Understanding The Process For Appealing New Jersey Property Taxes

With New Jersey ranked first for the highest property taxes in the US, many homeowners feel they are being taxed unfairly and are seeking to appeal their tax assessments.

In order to successfully challenge the taxable value of a property, New Jersey tax law requires homeowners establish one of the following facts:

• The tax assessor relied on information that is incorrect or incomplete. For example, the assessor may have assumed that your home contains 3,550 square feet of space when it actually has only 2,500 square feet.
• The tax assessor set the taxable value of your home that is higher than the taxable values of similar homes in your community.
• The tax assessor assumed that the current market value of your home is higher than it actually is.
If you’re convinced that any of these facts is true, consider the following strategy for trying to get your taxable value reduced.

Confer With the Tax Assessor

If you have convincing evidence that the tax assessor has overvalued your home, he or she may agree to change the value. If that happens, you won’t need to pursue a formal tax appeal. In most New Jersey communities, you can get contact information for your tax assessor by phoning your municipal government office. Most municipalities post contact information online.

Most tax assessors are hard-working officials who take pride in their work, and do their best to treat homeowners fairly. It’s best to phone ahead for an appointment with the tax assessor or an assistant. Before your meeting, make extra copies of your evidence, such as tax assessor reports, related to the value of your home. When you meet, assume that the tax assessor is acting in good faith and is willing to consider your evidence. There’s no need for you to be argumentative or to complain about how property taxes have become burdensome. Just stick to evidence that warrants a lower taxable value for your home.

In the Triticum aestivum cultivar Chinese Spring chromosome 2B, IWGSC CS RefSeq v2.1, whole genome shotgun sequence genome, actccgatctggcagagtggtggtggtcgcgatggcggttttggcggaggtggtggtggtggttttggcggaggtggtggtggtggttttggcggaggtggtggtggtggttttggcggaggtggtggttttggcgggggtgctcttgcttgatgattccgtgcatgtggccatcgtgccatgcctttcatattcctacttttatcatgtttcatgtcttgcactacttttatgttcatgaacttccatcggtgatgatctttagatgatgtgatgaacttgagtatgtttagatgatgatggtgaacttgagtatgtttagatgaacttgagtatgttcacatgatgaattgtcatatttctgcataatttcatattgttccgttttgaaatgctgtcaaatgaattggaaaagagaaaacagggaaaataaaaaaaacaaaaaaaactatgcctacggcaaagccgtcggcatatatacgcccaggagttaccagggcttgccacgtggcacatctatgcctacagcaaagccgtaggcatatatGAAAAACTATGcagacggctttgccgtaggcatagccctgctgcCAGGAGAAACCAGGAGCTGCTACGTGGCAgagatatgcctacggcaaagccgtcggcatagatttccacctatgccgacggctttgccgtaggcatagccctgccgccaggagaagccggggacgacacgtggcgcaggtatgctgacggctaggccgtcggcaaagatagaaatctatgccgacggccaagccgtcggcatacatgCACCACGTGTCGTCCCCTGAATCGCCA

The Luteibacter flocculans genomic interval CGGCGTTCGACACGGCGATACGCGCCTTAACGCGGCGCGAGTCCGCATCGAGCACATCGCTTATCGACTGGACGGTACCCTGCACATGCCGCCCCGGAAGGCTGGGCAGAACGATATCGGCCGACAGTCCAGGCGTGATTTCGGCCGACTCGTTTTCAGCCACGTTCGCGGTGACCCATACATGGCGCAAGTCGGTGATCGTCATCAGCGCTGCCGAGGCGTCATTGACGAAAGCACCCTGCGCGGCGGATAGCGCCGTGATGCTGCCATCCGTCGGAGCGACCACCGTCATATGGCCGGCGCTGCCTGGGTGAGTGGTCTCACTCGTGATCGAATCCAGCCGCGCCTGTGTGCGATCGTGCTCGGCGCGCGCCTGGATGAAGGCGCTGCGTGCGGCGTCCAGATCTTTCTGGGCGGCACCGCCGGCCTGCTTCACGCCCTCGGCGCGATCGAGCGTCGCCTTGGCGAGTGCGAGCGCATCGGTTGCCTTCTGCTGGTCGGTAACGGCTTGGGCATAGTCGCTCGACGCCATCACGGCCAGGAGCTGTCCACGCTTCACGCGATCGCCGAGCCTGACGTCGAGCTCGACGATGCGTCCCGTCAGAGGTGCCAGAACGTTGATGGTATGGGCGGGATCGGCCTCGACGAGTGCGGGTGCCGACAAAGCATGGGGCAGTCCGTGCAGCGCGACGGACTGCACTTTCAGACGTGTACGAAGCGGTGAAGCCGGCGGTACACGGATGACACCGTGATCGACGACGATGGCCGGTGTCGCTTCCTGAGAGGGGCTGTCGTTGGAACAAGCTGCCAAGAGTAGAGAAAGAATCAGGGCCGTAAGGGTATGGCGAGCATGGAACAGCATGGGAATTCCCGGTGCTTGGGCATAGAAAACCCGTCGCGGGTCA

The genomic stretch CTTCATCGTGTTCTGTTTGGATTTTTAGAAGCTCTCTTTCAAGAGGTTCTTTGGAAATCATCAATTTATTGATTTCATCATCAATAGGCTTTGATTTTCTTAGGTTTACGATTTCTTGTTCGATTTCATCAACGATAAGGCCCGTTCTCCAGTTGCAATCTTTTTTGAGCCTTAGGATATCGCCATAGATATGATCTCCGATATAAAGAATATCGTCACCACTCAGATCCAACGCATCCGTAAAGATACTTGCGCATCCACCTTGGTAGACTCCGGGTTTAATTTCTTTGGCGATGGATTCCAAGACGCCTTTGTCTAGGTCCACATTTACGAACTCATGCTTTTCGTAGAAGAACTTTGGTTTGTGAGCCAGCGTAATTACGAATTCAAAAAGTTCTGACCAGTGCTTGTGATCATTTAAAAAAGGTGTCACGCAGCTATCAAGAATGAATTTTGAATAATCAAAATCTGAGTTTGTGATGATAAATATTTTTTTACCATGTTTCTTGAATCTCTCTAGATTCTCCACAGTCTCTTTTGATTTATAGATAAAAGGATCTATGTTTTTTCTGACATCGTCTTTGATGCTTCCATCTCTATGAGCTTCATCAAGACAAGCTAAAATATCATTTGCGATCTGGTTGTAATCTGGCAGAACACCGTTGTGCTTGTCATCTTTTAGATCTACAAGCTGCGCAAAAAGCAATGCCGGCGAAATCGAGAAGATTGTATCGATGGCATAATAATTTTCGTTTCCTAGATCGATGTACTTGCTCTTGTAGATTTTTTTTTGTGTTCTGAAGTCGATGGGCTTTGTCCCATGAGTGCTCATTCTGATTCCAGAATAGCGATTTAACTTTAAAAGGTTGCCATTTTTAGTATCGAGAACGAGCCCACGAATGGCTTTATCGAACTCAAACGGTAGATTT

The tax assessor may change the taxable value on the spot but, more likely, will need a few days or weeks to look into the issue.

Pursue An Appeal

If you can’t reach agreement with the tax assessor, you can appeal the valuation. Here’s where to appeal and useful evidence for doing so.

Where to Appeal

You can appeal your home valuation by petitioning your county’s tax board. File your NJ tax appeal by April 1 or within 45 days after the tax assessor mails you an assessment notice – whichever is later. If the assessor has re-assessed your entire community, the filing deadline is May 1. Call the tax assessor’s office for details on what paperwork you need to submit and the deadline for such submissions.

There will be a hearing where your evidence will be considered. If you have evidence regarding comparable properties, you must submit copies at least seven days before the hearing. And if you plan to rely on an appraiser’s findings, you must submit copies of the appraisal report at least seven days before the hearing – and the appraiser must attend the hearing.

Tip: If your home is assessed for more than $1 million, you can bypass the county Tax Board and appeal directly to the New Jersey Tax Court. If you go that route, retain an experienced real lawyer to assist you.

Useful Evidence for Your Appeal

In pursuing your appeal, several types of evidence may be useful, including:
• a recent appraisal of your home
• a contractor’s report showing repair work needed on your home and how much the work will cost
• documents showing actual sales prices in your neighborhood, and
•photographs of homes similar to yours, together with a list of their sales prices or taxable values.

At the hearing, you’ll probably have just five or ten minutes to present your case, so be succinct. Bring extra copies of your documentary evidence so that each hearing officer has a copy. Try to include a chart showing comparative sales prices and taxable values. You may want to arrive early so that you observe – and learn from – other people’s hearings.

Consider Asking a Court to Review the Tax Board’s Decision

If you don’t agree with the decision on your administrative appeal, you can go to the New Jersey Tax Court for a further review. The filing deadline is 45 days from when the Tax Board mailed its decision. You’ll probably need to hire a lawyer to advise or represent you if you plan to go to court.

To find an experiences tax attorney in New Jersey, check out Nolo’s Lawyer Directory.

Learn More About Tax Appeals in New Jersey

For more information on tax appeals in New Jersey, go to http://bit.ly/1MqW7sH


Peter Jordan

Peter Jordan

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